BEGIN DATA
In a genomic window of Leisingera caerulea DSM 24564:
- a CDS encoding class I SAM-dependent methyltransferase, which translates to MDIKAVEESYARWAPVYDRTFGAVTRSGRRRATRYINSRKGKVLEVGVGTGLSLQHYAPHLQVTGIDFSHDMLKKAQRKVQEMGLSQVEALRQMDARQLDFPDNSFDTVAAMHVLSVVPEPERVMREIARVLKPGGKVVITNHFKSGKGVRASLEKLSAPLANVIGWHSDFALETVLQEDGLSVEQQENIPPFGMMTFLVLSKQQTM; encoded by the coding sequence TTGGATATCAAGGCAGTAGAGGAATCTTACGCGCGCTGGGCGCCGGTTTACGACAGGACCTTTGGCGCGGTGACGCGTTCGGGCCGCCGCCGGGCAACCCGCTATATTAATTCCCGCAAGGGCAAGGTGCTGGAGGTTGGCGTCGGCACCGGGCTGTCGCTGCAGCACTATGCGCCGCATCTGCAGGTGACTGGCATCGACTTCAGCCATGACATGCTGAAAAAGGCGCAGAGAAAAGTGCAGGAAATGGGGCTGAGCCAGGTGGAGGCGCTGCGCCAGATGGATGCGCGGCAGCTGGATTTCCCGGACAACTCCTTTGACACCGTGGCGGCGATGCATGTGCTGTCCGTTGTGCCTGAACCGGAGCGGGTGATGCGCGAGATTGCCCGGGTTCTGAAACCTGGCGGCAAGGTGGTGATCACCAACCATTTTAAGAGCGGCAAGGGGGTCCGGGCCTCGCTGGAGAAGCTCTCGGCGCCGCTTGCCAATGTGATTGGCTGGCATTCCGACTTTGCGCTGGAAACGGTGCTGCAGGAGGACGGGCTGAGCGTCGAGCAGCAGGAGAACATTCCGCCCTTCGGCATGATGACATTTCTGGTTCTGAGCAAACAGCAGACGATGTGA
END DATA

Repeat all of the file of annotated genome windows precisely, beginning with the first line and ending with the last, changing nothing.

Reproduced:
In a genomic window of Leisingera caerulea DSM 24564:
- a CDS encoding class I SAM-dependent methyltransferase, which translates to MDIKAVEESYARWAPVYDRTFGAVTRSGRRRATRYINSRKGKVLEVGVGTGLSLQHYAPHLQVTGIDFSHDMLKKAQRKVQEMGLSQVEALRQMDARQLDFPDNSFDTVAAMHVLSVVPEPERVMREIARVLKPGGKVVITNHFKSGKGVRASLEKLSAPLANVIGWHSDFALETVLQEDGLSVEQQENIPPFGMMTFLVLSKQQTM; encoded by the coding sequence TTGGATATCAAGGCAGTAGAGGAATCTTACGCGCGCTGGGCGCCGGTTTACGACAGGACCTTTGGCGCGGTGACGCGTTCGGGCCGCCGCCGGGCAACCCGCTATATTAATTCCCGCAAGGGCAAGGTGCTGGAGGTTGGCGTCGGCACCGGGCTGTCGCTGCAGCACTATGCGCCGCATCTGCAGGTGACTGGCATCGACTTCAGCCATGACATGCTGAAAAAGGCGCAGAGAAAAGTGCAGGAAATGGGGCTGAGCCAGGTGGAGGCGCTGCGCCAGATGGATGCGCGGCAGCTGGATTTCCCGGACAACTCCTTTGACACCGTGGCGGCGATGCATGTGCTGTCCGTTGTGCCTGAACCGGAGCGGGTGATGCGCGAGATTGCCCGGGTTCTGAAACCTGGCGGCAAGGTGGTGATCACCAACCATTTTAAGAGCGGCAAGGGGGTCCGGGCCTCGCTGGAGAAGCTCTCGGCGCCGCTTGCCAATGTGATTGGCTGGCATTCCGACTTTGCGCTGGAAACGGTGCTGCAGGAGGACGGGCTGAGCGTCGAGCAGCAGGAGAACATTCCGCCCTTCGGCATGATGACATTTCTGGTTCTGAGCAAACAGCAGACGATGTGA